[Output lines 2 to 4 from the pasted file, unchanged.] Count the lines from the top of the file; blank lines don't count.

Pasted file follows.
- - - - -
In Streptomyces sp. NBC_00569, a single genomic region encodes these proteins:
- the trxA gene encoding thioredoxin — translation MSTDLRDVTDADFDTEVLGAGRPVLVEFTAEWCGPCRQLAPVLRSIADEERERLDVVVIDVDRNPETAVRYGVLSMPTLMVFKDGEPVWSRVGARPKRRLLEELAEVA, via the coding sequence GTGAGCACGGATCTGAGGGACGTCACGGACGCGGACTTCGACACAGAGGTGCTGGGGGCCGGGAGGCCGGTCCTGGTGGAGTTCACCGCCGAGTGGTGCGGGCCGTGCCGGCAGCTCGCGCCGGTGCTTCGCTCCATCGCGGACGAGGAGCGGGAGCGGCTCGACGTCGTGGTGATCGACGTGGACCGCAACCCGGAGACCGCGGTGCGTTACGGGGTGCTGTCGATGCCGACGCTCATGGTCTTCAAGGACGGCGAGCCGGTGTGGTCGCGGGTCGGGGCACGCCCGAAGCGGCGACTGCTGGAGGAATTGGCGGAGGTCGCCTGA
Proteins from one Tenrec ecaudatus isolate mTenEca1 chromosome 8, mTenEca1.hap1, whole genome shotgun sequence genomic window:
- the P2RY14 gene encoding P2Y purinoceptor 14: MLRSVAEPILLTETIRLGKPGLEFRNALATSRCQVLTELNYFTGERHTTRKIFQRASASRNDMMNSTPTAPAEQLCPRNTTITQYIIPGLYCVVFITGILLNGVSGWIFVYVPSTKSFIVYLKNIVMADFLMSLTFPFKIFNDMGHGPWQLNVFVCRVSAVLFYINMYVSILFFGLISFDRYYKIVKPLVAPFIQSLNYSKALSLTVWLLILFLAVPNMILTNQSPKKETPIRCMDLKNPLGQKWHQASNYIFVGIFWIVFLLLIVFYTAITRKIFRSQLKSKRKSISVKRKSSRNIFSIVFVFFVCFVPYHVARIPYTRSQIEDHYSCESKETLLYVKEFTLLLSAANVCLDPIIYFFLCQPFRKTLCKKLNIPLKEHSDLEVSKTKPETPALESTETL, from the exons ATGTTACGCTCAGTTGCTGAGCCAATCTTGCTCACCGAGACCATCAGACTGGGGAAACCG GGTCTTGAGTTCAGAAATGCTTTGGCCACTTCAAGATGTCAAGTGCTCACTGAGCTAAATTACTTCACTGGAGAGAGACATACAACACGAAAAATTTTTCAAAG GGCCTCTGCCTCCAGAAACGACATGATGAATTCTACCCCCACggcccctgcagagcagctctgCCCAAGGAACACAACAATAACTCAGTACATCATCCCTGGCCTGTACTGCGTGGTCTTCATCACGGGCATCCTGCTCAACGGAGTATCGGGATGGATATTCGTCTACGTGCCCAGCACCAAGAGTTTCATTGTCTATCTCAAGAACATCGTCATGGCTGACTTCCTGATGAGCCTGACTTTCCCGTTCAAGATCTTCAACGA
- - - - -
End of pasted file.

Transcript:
- the trxA gene encoding thioredoxin — translation MSTDLRDVTDADFDTEVLGAGRPVLVEFTAEWCGPCRQLAPVLRSIADEERERLDVVVIDVDRNPETAVRYGVLSMPTLMVFKDGEPVWSRVGARPKRRLLEELAEVA, via the coding sequence GTGAGCACGGATCTGAGGGACGTCACGGACGCGGACTTCGACACAGAGGTGCTGGGGGCCGGGAGGCCGGTCCTGGTGGAGTTCACCGCCGAGTGGTGCGGGCCGTGCCGGCAGCTCGCGCCGGTGCTTCGCTCCATCGCGGACGAGGAGCGGGAGCGGCTCGACGTCGTGGTGATCGACGTGGACCGCAACCCGGAGACCGCGGTGCGTTACGGGGTGCTGTCGATGCCGACGCTCATGGTCTTCAAGGACGGCGAGCCGGTGTGGTCGCGGGTCGGGGCACGCCCGAAGCGGCGACTGCTGGAGGAATTGGCGGAGGTCGCCTGA
Proteins from one Tenrec ecaudatus isolate mTenEca1 chromosome 8, mTenEca1.hap1, whole genome shotgun sequence genomic window:
- the P2RY14 gene encoding P2Y purinoceptor 14: MLRSVAEPILLTETIRLGKPGLEFRNALATSRCQVLTELNYFTGERHTTRKIFQRASASRNDMMNSTPTAPAEQLCPRNTTITQYIIPGLYCVVFITGILLNGVSGWIFVYVPSTKSFIVYLKNIVMADFLMSLTFPFKIFNDMGHGPWQLNVFVCRVSAVLFYINMYVSILFFGLISFDRYYKIVKPLVAPFIQSLNYSKALSLTVWLLILFLAVPNMILTNQSPKKETPIRCMDLKNPLGQKWHQASNYIFVGIFWIVFLLLIVFYTAITRKIFRSQLKSKRKSISVKRKSSRNIFSIVFVFFVCFVPYHVARIPYTRSQIEDHYSCESKETLLYVKEFTLLLSAANVCLDPIIYFFLCQPFRKTLCKKLNIPLKEHSDLEVSKTKPETPALESTETL, from the exons ATGTTACGCTCAGTTGCTGAGCCAATCTTGCTCACCGAGACCATCAGACTGGGGAAACCG GGTCTTGAGTTCAGAAATGCTTTGGCCACTTCAAGATGTCAAGTGCTCACTGAGCTAAATTACTTCACTGGAGAGAGACATACAACACGAAAAATTTTTCAAAG GGCCTCTGCCTCCAGAAACGACATGATGAATTCTACCCCCACggcccctgcagagcagctctgCCCAAGGAACACAACAATAACTCAGTACATCATCCCTGGCCTGTACTGCGTGGTCTTCATCACGGGCATCCTGCTCAACGGAGTATCGGGATGGATATTCGTCTACGTGCCCAGCACCAAGAGTTTCATTGTCTATCTCAAGAACATCGTCATGGCTGACTTCCTGATGAGCCTGACTTTCCCGTTCAAGATCTTCAACGA